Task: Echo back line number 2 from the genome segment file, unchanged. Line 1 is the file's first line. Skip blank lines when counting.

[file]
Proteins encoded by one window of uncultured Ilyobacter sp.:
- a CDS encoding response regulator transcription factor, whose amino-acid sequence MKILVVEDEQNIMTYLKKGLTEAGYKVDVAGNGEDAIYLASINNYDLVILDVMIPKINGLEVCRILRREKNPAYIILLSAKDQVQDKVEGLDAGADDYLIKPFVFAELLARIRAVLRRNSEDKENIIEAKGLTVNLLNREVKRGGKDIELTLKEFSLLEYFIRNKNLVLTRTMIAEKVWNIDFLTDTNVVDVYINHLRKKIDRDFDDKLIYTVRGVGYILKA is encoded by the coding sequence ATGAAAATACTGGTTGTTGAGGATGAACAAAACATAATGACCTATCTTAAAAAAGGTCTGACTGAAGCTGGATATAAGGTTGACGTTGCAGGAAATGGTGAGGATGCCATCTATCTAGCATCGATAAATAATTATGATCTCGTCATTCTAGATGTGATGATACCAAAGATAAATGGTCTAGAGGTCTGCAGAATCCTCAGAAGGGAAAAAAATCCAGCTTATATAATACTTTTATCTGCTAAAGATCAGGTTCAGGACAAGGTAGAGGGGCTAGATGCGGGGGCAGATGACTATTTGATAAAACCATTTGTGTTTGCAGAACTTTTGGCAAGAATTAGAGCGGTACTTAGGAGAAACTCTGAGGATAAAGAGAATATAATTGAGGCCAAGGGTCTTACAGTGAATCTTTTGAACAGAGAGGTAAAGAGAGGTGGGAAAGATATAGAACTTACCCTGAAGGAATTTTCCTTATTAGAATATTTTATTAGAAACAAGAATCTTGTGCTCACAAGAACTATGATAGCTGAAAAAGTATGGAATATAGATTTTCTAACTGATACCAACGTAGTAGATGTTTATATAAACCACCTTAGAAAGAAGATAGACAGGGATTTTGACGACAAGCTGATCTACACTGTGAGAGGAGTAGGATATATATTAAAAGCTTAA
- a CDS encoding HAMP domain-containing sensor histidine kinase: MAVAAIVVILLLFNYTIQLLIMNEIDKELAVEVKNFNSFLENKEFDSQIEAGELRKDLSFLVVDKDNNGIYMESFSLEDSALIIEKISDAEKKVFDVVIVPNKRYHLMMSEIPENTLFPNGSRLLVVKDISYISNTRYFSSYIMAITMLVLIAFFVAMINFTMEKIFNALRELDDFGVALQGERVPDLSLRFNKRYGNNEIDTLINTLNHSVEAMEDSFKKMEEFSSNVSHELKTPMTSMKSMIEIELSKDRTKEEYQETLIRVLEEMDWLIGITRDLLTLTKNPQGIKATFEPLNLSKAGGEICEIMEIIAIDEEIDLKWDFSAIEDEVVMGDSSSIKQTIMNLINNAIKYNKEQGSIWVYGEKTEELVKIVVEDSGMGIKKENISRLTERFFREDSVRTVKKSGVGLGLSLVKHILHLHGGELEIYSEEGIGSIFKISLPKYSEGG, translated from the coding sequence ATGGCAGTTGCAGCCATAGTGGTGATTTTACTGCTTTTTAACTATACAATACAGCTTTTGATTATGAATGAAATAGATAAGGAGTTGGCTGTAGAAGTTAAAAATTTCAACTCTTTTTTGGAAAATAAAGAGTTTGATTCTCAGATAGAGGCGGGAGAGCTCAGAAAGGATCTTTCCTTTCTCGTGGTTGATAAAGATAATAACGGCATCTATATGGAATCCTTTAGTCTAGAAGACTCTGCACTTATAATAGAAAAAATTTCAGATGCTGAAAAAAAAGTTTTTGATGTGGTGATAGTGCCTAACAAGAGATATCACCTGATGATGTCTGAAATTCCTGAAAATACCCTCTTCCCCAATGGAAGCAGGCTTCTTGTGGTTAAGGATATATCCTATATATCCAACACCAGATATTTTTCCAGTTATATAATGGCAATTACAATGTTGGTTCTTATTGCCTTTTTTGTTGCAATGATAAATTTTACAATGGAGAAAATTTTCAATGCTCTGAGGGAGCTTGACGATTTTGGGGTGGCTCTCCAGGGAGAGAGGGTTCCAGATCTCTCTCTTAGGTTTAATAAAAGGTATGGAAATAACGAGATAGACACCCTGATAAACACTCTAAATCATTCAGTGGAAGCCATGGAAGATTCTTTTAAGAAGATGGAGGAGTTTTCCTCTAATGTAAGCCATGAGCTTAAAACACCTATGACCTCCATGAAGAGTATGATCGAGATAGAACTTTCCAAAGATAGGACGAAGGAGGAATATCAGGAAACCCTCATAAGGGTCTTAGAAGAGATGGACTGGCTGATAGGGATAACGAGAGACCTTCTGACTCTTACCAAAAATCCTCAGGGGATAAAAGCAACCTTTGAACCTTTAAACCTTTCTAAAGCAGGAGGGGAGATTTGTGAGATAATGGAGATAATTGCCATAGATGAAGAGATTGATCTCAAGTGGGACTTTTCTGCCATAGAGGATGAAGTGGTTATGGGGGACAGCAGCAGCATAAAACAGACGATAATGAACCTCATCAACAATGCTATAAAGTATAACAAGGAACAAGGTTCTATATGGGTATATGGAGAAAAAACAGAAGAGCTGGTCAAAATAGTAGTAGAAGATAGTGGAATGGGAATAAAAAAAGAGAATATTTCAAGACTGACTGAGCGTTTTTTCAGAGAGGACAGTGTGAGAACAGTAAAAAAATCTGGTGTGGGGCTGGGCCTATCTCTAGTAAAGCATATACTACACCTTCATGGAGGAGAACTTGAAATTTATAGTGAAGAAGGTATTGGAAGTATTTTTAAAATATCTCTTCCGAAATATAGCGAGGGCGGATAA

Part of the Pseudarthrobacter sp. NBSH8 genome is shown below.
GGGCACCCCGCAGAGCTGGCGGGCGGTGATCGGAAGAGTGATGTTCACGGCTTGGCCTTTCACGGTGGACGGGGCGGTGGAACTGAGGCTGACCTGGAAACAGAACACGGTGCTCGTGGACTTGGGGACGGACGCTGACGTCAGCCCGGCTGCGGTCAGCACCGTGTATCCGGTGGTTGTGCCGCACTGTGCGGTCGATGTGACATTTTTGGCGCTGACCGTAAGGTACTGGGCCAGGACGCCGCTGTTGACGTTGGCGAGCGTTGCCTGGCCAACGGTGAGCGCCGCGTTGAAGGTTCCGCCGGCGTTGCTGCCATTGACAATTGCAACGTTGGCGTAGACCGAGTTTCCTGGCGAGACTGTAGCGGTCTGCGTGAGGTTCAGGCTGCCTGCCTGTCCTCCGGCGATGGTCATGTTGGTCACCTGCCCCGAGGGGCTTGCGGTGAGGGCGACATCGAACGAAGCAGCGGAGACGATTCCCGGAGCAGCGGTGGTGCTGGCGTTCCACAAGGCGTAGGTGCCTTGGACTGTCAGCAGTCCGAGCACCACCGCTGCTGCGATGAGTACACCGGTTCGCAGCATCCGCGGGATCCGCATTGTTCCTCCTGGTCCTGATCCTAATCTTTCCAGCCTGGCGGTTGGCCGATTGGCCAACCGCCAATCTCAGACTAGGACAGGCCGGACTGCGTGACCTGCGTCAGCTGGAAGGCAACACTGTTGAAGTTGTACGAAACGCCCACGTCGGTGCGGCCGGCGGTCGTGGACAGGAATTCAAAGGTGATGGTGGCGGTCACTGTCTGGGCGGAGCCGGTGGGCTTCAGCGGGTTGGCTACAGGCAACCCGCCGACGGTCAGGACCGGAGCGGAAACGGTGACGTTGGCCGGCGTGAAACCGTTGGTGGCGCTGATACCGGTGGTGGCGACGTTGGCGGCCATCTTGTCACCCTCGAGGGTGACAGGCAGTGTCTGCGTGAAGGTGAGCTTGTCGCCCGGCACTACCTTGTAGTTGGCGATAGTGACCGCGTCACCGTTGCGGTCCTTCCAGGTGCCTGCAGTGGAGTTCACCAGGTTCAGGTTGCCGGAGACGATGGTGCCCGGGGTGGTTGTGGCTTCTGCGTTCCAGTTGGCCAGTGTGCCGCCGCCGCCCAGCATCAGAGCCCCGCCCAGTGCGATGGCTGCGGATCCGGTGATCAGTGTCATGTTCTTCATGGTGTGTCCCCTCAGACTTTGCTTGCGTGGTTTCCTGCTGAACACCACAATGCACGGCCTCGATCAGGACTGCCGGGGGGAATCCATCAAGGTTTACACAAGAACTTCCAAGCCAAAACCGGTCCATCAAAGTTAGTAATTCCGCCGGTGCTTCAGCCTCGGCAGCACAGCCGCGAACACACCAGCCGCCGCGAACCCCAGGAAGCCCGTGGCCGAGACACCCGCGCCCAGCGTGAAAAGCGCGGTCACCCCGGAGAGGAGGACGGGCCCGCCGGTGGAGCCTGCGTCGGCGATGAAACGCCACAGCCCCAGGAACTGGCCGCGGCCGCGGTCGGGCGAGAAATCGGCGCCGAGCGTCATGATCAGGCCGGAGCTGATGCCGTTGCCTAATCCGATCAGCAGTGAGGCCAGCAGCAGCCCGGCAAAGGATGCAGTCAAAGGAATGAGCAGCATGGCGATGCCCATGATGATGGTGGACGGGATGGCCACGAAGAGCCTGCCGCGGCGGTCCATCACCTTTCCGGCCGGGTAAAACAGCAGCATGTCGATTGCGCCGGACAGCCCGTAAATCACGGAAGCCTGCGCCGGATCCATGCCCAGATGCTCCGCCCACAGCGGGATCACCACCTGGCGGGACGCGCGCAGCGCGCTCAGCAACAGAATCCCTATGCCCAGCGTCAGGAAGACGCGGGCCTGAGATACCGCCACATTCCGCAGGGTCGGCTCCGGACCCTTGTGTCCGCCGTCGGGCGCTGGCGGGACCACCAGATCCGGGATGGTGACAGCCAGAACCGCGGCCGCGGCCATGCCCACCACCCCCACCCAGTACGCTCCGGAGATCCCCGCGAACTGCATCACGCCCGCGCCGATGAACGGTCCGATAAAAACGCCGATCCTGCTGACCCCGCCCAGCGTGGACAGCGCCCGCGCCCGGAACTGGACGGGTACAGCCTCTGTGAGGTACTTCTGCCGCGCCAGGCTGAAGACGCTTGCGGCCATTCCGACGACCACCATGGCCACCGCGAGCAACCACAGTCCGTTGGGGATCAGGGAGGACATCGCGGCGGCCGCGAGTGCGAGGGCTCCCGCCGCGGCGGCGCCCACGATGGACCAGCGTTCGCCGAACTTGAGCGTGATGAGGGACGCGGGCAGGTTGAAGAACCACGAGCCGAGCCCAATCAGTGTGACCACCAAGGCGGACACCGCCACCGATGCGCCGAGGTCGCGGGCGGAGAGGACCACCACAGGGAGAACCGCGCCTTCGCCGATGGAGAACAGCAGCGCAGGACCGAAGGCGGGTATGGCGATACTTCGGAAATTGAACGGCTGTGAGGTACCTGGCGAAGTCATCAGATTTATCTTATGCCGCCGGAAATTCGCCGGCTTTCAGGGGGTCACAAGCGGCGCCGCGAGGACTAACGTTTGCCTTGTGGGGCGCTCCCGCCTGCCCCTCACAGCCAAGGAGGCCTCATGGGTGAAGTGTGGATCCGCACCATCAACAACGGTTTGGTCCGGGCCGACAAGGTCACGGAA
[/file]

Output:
- a CDS encoding response regulator transcription factor, whose amino-acid sequence MKILVVEDEQNIMTYLKKGLTEAGYKVDVAGNGEDAIYLASINNYDLVILDVMIPKINGLEVCRILRREKNPAYIILLSAKDQVQDKVEGLDAGADDYLIKPFVFAELLARIRAVLRRNSEDKENIIEAKGLTVNLLNREVKRGGKDIELTLKEFSLLEYFIRNKNLVLTRTMIAEKVWNIDFLTDTNVVDVYINHLRKKIDRDFDDKLIYTVRGVGYILKA is encoded by the coding sequence ATGAAAATACTGGTTGTTGAGGATGAACAAAACATAATGACCTATCTTAAAAAAGGTCTGACTGAAGCTGGATATAAGGTTGACGTTGCAGGAAATGGTGAGGATGCCATCTATCTAGCATCGATAAATAATTATGATCTCGTCATTCTAGATGTGATGATACCAAAGATAAATGGTCTAGAGGTCTGCAGAATCCTCAGAAGGGAAAAAAATCCAGCTTATATAATACTTTTATCTGCTAAAGATCAGGTTCAGGACAAGGTAGAGGGGCTAGATGCGGGGGCAGATGACTATTTGATAAAACCATTTGTGTTTGCAGAACTTTTGGCAAGAATTAGAGCGGTACTTAGGAGAAACTCTGAGGATAAAGAGAATATAATTGAGGCCAAGGGTCTTACAGTGAATCTTTTGAACAGAGAGGTAAAGAGAGGTGGGAAAGATATAGAACTTACCCTGAAGGAATTTTCCTTATTAGAATATTTTATTAGAAACAAGAATCTTGTGCTCACAAGAACTATGATAGCTGAAAAAGTATGGAATATAGATTTTCTAACTGATACCAACGTAGTAGATGTTTATATAAACCACCTTAGAAAGAAGATAGACAGGGATTTTGACGACAAGCTGATCTACACTGTGAGAGGAGTAGGATATATATTAAAAGCTTAA